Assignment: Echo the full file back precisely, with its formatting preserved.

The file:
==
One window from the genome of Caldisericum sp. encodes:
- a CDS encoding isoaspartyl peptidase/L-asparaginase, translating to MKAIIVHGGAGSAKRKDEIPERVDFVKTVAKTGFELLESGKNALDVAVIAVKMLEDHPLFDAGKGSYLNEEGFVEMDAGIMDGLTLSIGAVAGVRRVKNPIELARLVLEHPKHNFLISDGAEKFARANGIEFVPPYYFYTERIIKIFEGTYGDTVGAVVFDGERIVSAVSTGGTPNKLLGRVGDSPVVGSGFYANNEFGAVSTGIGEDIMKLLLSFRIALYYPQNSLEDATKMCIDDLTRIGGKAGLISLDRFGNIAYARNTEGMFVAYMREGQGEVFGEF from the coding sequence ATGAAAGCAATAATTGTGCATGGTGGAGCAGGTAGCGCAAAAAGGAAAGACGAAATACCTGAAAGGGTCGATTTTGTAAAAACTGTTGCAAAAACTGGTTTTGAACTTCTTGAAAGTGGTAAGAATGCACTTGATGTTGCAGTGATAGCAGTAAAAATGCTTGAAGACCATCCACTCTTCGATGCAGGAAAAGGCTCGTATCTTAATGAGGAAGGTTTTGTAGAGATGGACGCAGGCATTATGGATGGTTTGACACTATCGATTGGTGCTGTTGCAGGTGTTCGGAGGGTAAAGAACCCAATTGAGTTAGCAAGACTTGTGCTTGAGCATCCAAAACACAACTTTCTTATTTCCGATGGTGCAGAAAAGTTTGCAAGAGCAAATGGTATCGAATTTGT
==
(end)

One window from the genome of Caldisericum sp. encodes:
- a CDS encoding isoaspartyl peptidase/L-asparaginase, translating to MKAIIVHGGAGSAKRKDEIPERVDFVKTVAKTGFELLESGKNALDVAVIAVKMLEDHPLFDAGKGSYLNEEGFVEMDAGIMDGLTLSIGAVAGVRRVKNPIELARLVLEHPKHNFLISDGAEKFARANGIEFVPPYYFYTERIIKIFEGTYGDTVGAVVFDGERIVSAVSTGGTPNKLLGRVGDSPVVGSGFYANNEFGAVSTGIGEDIMKLLLSFRIALYYPQNSLEDATKMCIDDLTRIGGKAGLISLDRFGNIAYARNTEGMFVAYMREGQGEVFGEF from the coding sequence ATGAAAGCAATAATTGTGCATGGTGGAGCAGGTAGCGCAAAAAGGAAAGACGAAATACCTGAAAGGGTCGATTTTGTAAAAACTGTTGCAAAAACTGGTTTTGAACTTCTTGAAAGTGGTAAGAATGCACTTGATGTTGCAGTGATAGCAGTAAAAATGCTTGAAGACCATCCACTCTTCGATGCAGGAAAAGGCTCGTATCTTAATGAGGAAGGTTTTGTAGAGATGGACGCAGGCATTATGGATGGTTTGACACTATCGATTGGTGCTGTTGCAGGTGTTCGGAGGGTAAAGAACCCAATTGAGTTAGCAAGACTTGTGCTTGAGCATCCAAAACACAACTTTCTTATTTCCGATGGTGCAGAAAAGTTTGCAAGAGCAAATGGTATCGAATTTGT